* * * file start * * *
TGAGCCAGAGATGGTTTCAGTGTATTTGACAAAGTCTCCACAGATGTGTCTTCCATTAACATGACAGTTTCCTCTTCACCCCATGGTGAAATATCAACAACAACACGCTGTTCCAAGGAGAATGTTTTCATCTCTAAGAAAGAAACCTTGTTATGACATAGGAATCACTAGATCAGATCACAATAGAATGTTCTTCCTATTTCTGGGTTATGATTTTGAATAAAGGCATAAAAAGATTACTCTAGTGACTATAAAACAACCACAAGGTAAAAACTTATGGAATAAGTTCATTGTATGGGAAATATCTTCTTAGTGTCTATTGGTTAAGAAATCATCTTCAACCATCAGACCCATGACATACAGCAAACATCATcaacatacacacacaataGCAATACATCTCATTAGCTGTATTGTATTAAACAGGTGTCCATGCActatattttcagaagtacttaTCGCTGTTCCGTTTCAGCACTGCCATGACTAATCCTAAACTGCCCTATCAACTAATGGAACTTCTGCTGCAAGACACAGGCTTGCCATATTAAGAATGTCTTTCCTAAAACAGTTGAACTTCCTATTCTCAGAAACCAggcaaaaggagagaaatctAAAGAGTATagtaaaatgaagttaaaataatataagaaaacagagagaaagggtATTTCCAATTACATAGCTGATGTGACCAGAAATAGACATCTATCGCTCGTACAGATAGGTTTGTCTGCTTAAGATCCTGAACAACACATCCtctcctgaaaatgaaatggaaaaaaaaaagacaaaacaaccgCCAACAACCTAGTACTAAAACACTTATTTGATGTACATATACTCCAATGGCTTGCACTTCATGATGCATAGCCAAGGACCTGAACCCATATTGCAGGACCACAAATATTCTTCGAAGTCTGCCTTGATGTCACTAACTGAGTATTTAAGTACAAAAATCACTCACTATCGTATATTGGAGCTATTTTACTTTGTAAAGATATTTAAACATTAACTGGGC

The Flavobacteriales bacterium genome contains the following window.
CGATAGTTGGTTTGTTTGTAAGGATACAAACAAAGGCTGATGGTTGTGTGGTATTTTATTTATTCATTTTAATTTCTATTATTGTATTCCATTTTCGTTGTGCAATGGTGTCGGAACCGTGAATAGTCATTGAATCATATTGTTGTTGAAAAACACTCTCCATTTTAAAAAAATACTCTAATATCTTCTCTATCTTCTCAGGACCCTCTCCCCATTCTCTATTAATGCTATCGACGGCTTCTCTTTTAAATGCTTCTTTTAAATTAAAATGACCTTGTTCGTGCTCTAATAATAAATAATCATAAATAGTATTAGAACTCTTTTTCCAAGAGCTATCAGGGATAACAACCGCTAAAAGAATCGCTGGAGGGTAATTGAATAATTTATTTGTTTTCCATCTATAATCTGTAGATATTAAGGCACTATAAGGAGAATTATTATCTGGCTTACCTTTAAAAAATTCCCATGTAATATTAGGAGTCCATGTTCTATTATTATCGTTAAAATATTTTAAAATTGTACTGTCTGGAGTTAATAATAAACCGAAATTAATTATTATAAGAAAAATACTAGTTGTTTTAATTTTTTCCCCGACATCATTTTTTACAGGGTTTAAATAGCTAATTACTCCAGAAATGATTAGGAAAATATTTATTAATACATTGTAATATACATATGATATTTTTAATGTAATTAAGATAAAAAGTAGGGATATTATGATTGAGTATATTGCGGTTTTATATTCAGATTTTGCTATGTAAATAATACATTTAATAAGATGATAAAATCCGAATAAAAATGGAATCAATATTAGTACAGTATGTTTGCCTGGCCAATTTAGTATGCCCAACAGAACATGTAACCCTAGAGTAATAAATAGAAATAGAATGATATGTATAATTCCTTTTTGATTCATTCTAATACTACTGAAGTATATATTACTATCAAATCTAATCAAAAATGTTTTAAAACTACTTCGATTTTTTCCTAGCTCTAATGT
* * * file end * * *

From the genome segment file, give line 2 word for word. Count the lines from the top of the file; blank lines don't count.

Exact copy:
The Flavobacteriales bacterium genome contains the following window.